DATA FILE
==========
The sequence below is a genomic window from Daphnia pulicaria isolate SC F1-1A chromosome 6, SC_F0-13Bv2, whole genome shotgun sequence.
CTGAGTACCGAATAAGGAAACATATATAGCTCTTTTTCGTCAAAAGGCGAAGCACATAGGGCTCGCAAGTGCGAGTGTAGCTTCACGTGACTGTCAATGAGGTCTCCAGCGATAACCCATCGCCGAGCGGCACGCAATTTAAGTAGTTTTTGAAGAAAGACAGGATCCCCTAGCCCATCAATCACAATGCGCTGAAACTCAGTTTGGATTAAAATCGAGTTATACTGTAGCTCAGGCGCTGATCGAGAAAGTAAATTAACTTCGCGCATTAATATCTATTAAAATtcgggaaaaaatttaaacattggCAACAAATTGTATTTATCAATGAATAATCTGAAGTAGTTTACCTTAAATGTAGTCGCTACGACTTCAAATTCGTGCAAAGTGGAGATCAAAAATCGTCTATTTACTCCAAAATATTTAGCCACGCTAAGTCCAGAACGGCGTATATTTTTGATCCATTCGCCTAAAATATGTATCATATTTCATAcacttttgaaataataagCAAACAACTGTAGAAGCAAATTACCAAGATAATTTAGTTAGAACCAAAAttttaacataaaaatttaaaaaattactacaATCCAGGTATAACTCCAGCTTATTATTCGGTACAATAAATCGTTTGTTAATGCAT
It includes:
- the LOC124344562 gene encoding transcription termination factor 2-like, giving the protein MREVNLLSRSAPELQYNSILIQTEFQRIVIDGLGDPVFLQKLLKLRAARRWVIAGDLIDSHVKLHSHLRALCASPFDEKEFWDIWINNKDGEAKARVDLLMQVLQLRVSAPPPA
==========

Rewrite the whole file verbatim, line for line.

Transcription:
The sequence below is a genomic window from Daphnia pulicaria isolate SC F1-1A chromosome 6, SC_F0-13Bv2, whole genome shotgun sequence.
CTGAGTACCGAATAAGGAAACATATATAGCTCTTTTTCGTCAAAAGGCGAAGCACATAGGGCTCGCAAGTGCGAGTGTAGCTTCACGTGACTGTCAATGAGGTCTCCAGCGATAACCCATCGCCGAGCGGCACGCAATTTAAGTAGTTTTTGAAGAAAGACAGGATCCCCTAGCCCATCAATCACAATGCGCTGAAACTCAGTTTGGATTAAAATCGAGTTATACTGTAGCTCAGGCGCTGATCGAGAAAGTAAATTAACTTCGCGCATTAATATCTATTAAAATtcgggaaaaaatttaaacattggCAACAAATTGTATTTATCAATGAATAATCTGAAGTAGTTTACCTTAAATGTAGTCGCTACGACTTCAAATTCGTGCAAAGTGGAGATCAAAAATCGTCTATTTACTCCAAAATATTTAGCCACGCTAAGTCCAGAACGGCGTATATTTTTGATCCATTCGCCTAAAATATGTATCATATTTCATAcacttttgaaataataagCAAACAACTGTAGAAGCAAATTACCAAGATAATTTAGTTAGAACCAAAAttttaacataaaaatttaaaaaattactacaATCCAGGTATAACTCCAGCTTATTATTCGGTACAATAAATCGTTTGTTAATGCAT
It includes:
- the LOC124344562 gene encoding transcription termination factor 2-like, giving the protein MREVNLLSRSAPELQYNSILIQTEFQRIVIDGLGDPVFLQKLLKLRAARRWVIAGDLIDSHVKLHSHLRALCASPFDEKEFWDIWINNKDGEAKARVDLLMQVLQLRVSAPPPA